Faultline is the journal of the English department at the University of California-Irvine. The journal has a quiet, slightly offbeat feel to it. Much of the fiction is the kind that could be about people you know—but, then, there’s just something different, something slightly magical and slightly weird about it.
Two stories in this issue stand out immediately: “Good for You” by Lauren Spohrer and “The Man Who Killed Sun Moon” by Adam Johnson. Spohrer’s story concerns an unhappy woman who writes a note to a local newsman, Cliff Conway, and then goes to see him. He invites her to lunch, but then is not in his in office on the agreed upon date. The woman enters his office regardless, and then answers a phone call from his wife. Later, the newsman contacts her because his wife is concerned that he stood up the unhappy woman. She is invited over for dinner, and I don’t want to spoil the rest, except to say that the end is quite funny and quite sad.
Adam Johnson’s story, an excerpt from his recent novel, The Orphan Master’s Song, is about the daily life of a man who is presumably an interrogator in North Korea. Johnson’s story attempts to personalize and humanize a society that is not usually given an individual identity (though recent works like Barbara Demick’s Nothing to Envy have also been changing that).
Perhaps the most notable poem in the journal is Bob Hicok’s “Statistics in a Classless Society.” The poem starts with seemingly nonsensical statistics like: “Two ninths of seven-eighths of the three quarters / of everyone dreams of the prissy overthrow / of the government by standard poodles,” but, by the end of the poem, concludes with the forceful: “One percent of the people / own thirty-four point six percent / of the wealth. You can’t make this shit up.” Such moves—from the dreamy, to the punch in the face—are endemic to this journal, and part of what makes much of the writing in it so effective.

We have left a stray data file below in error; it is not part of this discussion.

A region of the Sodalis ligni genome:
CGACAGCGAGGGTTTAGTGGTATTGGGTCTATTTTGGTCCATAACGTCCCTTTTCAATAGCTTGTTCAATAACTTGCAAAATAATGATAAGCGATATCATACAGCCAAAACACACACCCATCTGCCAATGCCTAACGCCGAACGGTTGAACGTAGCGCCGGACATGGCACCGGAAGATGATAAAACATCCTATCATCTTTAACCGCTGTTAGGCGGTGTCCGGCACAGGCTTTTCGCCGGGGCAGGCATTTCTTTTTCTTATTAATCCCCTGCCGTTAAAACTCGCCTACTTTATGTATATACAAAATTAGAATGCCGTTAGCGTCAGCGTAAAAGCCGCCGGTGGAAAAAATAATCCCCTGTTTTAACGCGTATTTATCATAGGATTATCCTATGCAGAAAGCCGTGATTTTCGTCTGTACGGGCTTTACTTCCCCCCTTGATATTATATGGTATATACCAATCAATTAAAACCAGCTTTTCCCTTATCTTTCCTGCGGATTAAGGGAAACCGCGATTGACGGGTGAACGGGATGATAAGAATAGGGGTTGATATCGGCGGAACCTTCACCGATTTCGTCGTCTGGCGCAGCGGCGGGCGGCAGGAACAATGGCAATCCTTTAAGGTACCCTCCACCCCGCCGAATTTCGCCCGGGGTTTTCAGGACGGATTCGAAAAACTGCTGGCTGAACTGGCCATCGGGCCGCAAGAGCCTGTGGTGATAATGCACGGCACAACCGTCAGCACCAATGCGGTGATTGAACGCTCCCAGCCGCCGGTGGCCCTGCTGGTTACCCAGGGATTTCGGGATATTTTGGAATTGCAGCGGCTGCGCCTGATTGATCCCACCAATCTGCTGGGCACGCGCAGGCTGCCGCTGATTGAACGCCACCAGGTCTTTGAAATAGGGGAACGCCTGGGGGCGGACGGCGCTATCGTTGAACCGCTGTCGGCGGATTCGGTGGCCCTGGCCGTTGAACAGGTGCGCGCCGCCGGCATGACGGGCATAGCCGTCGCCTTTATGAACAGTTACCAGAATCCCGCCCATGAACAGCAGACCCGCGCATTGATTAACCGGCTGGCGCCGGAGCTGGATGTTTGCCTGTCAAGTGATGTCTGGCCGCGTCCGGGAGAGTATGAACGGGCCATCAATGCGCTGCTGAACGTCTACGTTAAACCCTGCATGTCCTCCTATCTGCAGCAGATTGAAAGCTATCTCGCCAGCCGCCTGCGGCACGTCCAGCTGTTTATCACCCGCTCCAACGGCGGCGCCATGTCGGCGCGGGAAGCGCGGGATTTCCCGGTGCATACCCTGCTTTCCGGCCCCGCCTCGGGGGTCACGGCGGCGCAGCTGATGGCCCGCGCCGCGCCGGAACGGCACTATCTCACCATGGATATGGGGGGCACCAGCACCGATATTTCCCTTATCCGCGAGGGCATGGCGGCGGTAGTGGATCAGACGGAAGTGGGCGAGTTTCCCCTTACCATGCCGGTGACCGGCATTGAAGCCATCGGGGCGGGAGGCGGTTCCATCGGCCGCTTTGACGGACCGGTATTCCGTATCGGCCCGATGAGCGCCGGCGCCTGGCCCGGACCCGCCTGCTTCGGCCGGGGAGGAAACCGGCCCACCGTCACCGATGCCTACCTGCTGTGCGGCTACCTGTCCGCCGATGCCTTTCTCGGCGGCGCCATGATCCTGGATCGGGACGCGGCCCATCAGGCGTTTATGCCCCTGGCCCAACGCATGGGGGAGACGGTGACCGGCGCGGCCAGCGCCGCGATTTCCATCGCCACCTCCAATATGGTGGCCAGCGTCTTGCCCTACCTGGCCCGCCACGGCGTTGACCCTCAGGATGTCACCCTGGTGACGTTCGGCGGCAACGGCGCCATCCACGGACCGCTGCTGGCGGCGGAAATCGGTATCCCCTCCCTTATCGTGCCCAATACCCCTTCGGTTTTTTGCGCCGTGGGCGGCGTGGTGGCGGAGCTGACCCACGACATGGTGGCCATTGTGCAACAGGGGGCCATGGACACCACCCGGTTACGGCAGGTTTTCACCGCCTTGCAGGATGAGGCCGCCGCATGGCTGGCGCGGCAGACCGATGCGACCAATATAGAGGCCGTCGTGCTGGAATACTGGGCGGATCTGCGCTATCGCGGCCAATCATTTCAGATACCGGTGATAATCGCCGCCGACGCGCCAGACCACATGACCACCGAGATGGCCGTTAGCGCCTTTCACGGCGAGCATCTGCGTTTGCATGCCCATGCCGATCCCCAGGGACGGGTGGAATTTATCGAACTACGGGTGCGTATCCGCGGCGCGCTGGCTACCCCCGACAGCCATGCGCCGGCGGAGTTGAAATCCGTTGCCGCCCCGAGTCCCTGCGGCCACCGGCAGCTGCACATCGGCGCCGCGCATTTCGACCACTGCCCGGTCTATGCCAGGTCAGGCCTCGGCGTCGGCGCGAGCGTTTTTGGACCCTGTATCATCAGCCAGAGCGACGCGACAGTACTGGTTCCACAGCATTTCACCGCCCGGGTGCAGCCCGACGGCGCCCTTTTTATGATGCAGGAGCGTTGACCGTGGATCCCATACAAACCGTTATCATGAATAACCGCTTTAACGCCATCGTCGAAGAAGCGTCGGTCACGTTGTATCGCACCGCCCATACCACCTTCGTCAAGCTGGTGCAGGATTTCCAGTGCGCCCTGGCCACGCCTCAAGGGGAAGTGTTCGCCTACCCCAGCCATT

An interesting series of prose poems by Michael Garriga runs throughout Faultline. Each piece presents a different time period, but all seem to deal with duels. The duels range from dueling pistols to dueling versions of the story of a scalping to dueling cars racing on a dirt road in the middle of nowhere. Garriga’s tales offer different points of view on recurring events, and the lack of overlap in the details never fails to surprise the reader.
Faultine also features artwork from David Hernandez, Scrappers, Ann Ploeger, Jacob Heustis, and Leah Ruby. My favorite is a large tan square by Heustis that features a slightly off-centered mouth (lips, teeth and tongue only—no face) locked in a scream. Next to the image, writing, as if from a child: “I’m having so much fun.” The picture’s simultaneous sense of sarcasm and playfulness makes it quite alluring. It contributes to the unsettling feeling that arises when reading many of the well-crafted pieces in this journal.
Faultline is a unique journal with an unpredictable sensibility—a sensibility well-honed in both humor and the macabre.